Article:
* In parallel with development of the proton beam cancer treatment system, a component of the " Advanced Radiation Therapy Project Real-time Tumor-tracking with Molecular Imaging Technique," Kyoto University Professor Masahiro Hiraoka, who collaborated in the proposal for this national project, developed a tracking-image X-ray therapy system that tracks and irradiates tumors, as part of his activities in the X-ray therapy field.

Overview of Real-time Tumor-tracking Radiation Therapy

In “Real-time Tumor-tracking Radiation Therapy,” gold markers are inserted in the proximity of the tumor, and a computed tomography (CT) system is used to identify the marker positions in relation to the tumor core. Using an X-ray fluoroscopy system from two directions, this technology automatically pinpoints the gold markers positions on a fluoroscopy image using pattern recognition, and repeatedly calculates the spatial position at regular intervals. The treatment beam only irradiates the targeted tumor when the gold markers are located within a few millimeters of the planned positions. As this operation is performed at high speed, it is possible to irradiate tumors with a high degree of accuracy, even when they move within the body, for example due to the patient’s respiration. Compared to conventional methods that irradiate the entire area in which the tumor might migrate, this system reduces the irradiation volume by 50-75 percent, allowing a dramatic reduction in the irradiation of normal tissue.

Overview of spot scanning Irradiation Technology

Rather than scattering proton beams as in the case of conventional proton beam therapy, Hitachi’s Spot Scanning irradiation technology uses a constant, narrow beam, repeatedly turning this beam on and off at high speed as it progressively changes location. In this way, the beams can be targeted with high precision according to the shape of the tumors, even if those shapes are extremely complex, thus minimizing the impact on normal tissue.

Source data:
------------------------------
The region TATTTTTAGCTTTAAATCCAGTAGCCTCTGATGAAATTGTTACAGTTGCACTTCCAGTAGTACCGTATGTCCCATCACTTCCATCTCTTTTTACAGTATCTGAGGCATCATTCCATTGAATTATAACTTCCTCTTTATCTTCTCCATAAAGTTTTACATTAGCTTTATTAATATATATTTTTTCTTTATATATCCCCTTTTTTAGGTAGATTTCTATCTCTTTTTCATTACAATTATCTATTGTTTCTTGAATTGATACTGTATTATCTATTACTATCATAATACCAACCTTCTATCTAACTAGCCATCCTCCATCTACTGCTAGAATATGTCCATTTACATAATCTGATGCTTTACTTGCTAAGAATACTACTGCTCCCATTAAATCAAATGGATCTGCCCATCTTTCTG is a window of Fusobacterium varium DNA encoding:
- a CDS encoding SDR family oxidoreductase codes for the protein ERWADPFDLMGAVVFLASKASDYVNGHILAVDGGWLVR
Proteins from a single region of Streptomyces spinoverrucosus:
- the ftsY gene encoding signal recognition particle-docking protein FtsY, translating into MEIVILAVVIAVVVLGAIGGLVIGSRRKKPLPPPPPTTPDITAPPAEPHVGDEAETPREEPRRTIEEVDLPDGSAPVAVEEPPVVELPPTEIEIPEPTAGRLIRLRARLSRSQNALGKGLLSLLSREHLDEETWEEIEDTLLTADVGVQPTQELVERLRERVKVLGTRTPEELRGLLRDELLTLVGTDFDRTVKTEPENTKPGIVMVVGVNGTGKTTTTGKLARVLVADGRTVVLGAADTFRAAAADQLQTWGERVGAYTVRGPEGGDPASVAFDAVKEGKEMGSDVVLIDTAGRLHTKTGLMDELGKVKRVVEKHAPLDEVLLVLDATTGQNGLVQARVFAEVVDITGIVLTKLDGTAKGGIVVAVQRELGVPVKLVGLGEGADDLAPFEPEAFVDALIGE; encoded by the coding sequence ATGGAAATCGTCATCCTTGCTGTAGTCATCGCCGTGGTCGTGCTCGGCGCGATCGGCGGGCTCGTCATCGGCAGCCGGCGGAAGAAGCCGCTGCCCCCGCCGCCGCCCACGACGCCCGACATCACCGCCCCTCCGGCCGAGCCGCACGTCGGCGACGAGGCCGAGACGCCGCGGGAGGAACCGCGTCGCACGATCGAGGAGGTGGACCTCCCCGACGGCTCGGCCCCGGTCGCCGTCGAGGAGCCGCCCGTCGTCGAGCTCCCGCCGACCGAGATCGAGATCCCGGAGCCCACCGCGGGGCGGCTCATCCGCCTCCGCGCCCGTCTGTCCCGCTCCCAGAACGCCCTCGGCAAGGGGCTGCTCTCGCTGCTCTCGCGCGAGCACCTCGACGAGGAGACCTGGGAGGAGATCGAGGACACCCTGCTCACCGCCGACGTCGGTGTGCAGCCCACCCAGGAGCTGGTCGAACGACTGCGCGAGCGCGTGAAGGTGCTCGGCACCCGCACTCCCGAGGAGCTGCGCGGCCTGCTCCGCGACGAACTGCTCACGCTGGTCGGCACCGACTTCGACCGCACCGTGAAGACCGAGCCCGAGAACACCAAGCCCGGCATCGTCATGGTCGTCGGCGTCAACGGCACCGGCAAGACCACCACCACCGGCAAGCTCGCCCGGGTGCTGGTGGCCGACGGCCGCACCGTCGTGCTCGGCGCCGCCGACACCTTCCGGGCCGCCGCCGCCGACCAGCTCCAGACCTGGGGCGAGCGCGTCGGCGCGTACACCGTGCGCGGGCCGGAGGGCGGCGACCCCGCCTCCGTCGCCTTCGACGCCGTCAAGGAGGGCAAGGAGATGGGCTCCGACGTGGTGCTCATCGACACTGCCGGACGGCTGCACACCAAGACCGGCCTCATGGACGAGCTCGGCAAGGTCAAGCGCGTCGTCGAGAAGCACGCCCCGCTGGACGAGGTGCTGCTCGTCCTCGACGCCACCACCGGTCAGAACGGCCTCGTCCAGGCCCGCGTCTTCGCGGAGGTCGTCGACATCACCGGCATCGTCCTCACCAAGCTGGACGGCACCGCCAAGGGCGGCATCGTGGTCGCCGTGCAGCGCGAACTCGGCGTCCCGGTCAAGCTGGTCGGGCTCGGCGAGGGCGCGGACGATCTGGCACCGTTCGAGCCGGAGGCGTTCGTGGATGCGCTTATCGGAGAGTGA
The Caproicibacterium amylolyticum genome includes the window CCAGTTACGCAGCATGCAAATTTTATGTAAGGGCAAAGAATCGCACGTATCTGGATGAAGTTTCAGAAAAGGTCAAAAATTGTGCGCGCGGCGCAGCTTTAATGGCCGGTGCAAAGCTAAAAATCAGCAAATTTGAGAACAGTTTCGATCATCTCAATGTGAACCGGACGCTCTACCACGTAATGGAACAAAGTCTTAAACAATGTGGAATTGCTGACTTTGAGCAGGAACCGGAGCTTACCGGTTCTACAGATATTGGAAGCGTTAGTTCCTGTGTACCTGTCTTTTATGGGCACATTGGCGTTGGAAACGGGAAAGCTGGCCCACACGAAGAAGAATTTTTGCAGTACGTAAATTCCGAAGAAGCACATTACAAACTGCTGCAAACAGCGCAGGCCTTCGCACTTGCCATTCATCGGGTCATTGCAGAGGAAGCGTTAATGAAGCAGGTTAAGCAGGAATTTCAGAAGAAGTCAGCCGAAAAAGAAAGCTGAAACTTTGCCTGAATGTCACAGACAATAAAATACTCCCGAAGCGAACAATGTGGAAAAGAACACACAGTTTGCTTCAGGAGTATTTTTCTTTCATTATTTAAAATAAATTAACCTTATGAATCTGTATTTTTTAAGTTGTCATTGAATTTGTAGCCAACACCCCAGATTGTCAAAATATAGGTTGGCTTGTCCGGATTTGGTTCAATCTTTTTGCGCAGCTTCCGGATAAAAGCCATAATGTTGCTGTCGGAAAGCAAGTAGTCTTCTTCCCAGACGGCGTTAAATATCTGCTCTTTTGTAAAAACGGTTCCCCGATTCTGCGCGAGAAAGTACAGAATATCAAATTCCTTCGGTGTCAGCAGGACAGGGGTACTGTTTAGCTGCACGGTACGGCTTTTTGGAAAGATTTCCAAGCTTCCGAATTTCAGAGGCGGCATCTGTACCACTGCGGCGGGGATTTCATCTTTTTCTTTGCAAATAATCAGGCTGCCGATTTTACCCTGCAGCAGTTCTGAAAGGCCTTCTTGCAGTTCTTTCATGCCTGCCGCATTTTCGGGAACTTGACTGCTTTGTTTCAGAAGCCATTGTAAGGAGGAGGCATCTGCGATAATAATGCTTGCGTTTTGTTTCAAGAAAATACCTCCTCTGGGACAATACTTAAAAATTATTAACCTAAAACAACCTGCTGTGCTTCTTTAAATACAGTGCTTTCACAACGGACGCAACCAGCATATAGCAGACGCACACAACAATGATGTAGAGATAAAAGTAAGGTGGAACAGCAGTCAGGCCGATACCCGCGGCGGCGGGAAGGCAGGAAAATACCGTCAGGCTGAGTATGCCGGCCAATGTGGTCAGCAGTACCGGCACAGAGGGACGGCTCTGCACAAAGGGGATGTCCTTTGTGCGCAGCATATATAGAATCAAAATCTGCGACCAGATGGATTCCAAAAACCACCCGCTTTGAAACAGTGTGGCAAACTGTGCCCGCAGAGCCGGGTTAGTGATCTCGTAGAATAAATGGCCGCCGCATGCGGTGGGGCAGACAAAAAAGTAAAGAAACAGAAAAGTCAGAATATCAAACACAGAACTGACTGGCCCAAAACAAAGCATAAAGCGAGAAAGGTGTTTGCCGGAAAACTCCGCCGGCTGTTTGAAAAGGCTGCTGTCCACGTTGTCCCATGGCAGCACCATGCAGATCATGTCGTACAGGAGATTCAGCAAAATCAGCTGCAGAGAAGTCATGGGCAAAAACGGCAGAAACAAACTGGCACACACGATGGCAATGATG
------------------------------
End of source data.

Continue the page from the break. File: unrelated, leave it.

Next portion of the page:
About Hitachi, Ltd.

Hitachi, Ltd. (TSE: 6501), headquartered in Tokyo, Japan, delivers innovations that answer society’s challenges with our talented team and proven experience in global markets. The company’s consolidated revenues for fiscal 2013 (ended March 31, 2014) totaled 9,616 billion yen ($93.4 billion). Hitachi is focusing more than ever on the Social Innovation Business, which includes infrastructure systems, information & telecommunication systems, power systems, construction machinery, high functional materials & components, automotive systems, healthcare and others. For more information on Hitachi, please visit the company's website at

About Hokkaido University

Hokkaido University started out in 1876 as the Sapporo Agricultural College, the first modern academic institution in Japan. Over many generations, today we enroll approximately 18,000 students, including many international students from more than 85 countries. In order to meet the demands of society and to move ahead as a National University Corporation, Hokkaido University needs to formulate a long term goal for developing the basis of knowledge creation, knowledge dissemination and knowledge application in the new century, while re-realizing our basic philosophies and recognizing our accountability to society. For more information on Hokkaido University, please visit university’s website at



Yuko Futagami
Hitachi, Ltd.

Masako Wada
Hokkaido University


Tamie Nagamoto
Hitachi America, Ltd.